Some , such as Q accutissima , are food for migratory birds in the Northern hemisphere , therefore very familiar and acceptable to those birds when they arrive here yearly .

    Structures in the Stream .

    Yes , I did notice one small bed control structure and horse crossing .
    It begs the question , if it is such a good thing why is there only one , and so small ?
    Perhaps the answer is that it cost so much with brought in , high embedded carbon materials that there was no money for more ? In which case the answer would be to make more , but of cheap onsite materials .
    Another answer might be that the planners didn’t know how to make cheap , stable bioengineered live weirs ?
    This raises serious questions about the educational / extension values of field days , because many of those planners have seen just that thing at Reidsdale and other places .Is this a case of the Not Invented Here mindset ?

    Of course the bed control structure is a good thing , but the influence of one such structure on stream dynamics is very limited . On the other hand six or ten of them stacked crown to toe along the creek would have dramatically positive effects .
    The same logs that were wasted by burning would have served , or new ones from coppice with some geotextile wrap and solid staking . These become the skeleton for a stabilising filter matrix of willow root and Phragmites rhizomes .

    Biodiversity .

    Yes , I also noted the small area of Phragmites , Carex and other rushes and reeds . All very good things .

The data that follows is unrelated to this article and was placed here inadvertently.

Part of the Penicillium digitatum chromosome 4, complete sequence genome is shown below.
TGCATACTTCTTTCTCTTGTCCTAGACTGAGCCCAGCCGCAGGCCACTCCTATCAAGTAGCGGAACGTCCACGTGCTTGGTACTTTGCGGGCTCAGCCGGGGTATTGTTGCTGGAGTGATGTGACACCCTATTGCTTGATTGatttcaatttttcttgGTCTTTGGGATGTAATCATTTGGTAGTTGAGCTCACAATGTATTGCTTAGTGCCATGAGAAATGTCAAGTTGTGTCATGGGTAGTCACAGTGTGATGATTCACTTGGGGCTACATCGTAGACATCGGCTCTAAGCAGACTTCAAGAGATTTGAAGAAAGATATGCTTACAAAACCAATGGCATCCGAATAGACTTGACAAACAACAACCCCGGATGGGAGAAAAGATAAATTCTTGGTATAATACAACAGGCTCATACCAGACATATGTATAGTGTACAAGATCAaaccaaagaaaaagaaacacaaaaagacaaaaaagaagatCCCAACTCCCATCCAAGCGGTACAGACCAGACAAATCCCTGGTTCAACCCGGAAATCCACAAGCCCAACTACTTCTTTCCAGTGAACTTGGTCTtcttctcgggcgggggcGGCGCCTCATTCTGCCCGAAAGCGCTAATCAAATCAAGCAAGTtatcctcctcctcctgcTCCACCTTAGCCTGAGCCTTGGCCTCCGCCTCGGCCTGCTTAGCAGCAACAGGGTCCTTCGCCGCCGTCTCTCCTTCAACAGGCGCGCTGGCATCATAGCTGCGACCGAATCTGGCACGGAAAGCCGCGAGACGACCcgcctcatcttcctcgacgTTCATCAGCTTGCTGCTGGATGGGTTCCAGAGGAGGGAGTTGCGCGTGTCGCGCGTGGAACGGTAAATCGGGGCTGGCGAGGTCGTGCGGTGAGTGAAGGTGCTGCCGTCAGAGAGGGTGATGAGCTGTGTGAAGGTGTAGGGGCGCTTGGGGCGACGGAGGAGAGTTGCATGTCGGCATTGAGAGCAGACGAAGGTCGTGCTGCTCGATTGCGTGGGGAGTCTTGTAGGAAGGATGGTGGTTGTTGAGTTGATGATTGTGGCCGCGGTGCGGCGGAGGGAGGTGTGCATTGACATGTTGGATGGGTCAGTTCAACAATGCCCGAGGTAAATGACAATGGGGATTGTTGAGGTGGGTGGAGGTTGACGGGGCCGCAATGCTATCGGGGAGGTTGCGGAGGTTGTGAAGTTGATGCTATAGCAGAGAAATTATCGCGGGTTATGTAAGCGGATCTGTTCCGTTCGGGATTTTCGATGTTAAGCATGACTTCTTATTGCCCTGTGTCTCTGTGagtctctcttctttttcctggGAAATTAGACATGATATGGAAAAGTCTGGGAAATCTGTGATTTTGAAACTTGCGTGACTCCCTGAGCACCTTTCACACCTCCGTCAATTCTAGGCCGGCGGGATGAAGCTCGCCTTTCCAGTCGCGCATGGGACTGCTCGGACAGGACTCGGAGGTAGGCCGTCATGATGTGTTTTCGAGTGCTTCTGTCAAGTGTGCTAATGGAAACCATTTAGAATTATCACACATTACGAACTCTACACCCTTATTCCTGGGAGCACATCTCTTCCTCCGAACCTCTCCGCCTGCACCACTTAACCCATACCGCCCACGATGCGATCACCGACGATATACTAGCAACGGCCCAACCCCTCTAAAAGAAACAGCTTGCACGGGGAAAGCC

It is about the same area that what was on the site before willow destruction so it’s hard to see the planners deserve any credit for their presence .
    These plants have a vital role and are a seed resource ready at hand to colonise the geotextile facings of live weirs , brush bundles , gully infills and pond margins .

    In fact the dominance of the site by disturbance induced woody weeds has dramatically reduced biodiversity by area and even more so by volume .
    Choking off metabolite by destroying the major structural elements and primary producers onsite has extinguished countless thousands of species of microbes and invertebrates , shutting down nutrient cycling and reducing the chance of reestablishing desirable diversity .

    Fluvial Dynamics and Bioengineering .

    Planners need to understand how water moves before being confident to move it to their own purpose . Much worthwhile work can be accomplished if the waterenergy and biomass can be harnessed to the projects aims .

    Money spent on water tray modelling is well spent . Planners would benefit greatly from a river rafting course .
    Twig , debris , wombat scat or a kayak all move to the same physical laws , and the insight is invaluable .
    A rafter who has experienced a river sieve will quickly understand that the same force can be used to quickly rebuild eroded river banks .
    Willow sieves were removed during intervention , remobilising trapped soil . They must be rebuilt .
    Poor understanding of water movement often leads to statements such as ‘ The willow tree caused bank erosion ‘.
    An understanding of back eddies and the power of water on the outside curve helps one see that the willow tree can be used to cheaply stabilise the bank .